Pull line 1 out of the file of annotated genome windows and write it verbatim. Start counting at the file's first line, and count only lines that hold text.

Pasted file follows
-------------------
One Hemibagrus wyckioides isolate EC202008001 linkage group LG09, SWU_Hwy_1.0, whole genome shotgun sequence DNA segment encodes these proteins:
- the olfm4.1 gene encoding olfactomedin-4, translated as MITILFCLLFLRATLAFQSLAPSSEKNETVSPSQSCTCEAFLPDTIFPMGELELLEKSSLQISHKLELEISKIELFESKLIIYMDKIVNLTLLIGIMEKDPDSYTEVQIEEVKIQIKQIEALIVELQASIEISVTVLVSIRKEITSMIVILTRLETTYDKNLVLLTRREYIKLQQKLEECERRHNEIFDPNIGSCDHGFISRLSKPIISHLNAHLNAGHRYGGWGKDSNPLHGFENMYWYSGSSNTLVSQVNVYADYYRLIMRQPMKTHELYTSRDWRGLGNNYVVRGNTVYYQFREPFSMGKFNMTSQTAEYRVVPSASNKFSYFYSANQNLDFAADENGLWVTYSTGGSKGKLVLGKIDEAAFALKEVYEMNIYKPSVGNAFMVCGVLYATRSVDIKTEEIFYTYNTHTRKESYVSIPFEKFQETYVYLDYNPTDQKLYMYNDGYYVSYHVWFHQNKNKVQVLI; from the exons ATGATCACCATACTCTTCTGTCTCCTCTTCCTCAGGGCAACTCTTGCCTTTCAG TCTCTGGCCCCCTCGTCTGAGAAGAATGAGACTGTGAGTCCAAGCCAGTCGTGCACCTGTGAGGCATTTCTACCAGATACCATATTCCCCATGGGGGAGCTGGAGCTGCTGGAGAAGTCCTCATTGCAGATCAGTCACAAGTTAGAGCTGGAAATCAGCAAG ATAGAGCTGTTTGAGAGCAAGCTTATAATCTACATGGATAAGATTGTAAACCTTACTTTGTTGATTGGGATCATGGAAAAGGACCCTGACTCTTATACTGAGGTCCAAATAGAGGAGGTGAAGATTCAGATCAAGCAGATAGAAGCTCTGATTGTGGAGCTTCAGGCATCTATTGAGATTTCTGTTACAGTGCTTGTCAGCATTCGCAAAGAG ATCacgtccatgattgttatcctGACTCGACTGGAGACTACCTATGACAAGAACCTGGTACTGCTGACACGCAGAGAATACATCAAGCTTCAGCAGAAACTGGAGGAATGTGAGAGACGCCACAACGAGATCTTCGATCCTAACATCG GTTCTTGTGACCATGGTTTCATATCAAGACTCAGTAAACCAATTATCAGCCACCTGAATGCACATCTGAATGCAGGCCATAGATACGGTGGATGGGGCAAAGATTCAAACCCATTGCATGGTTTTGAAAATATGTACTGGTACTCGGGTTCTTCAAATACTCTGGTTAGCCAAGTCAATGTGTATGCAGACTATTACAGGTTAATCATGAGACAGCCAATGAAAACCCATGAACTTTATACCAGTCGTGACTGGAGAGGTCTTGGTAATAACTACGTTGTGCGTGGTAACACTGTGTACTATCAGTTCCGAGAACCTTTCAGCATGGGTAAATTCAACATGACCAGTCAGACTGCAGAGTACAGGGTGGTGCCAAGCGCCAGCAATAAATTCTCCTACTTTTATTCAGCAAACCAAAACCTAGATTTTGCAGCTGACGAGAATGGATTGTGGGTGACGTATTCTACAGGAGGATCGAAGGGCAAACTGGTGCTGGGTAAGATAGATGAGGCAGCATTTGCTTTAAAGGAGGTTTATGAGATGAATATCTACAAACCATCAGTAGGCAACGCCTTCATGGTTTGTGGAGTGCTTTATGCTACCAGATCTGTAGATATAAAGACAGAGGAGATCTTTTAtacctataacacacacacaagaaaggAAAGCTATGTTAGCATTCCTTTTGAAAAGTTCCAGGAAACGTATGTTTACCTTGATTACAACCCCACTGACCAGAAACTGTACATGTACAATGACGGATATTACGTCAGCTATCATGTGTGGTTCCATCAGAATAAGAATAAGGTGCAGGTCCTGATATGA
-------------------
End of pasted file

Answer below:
One Hemibagrus wyckioides isolate EC202008001 linkage group LG09, SWU_Hwy_1.0, whole genome shotgun sequence DNA segment encodes these proteins: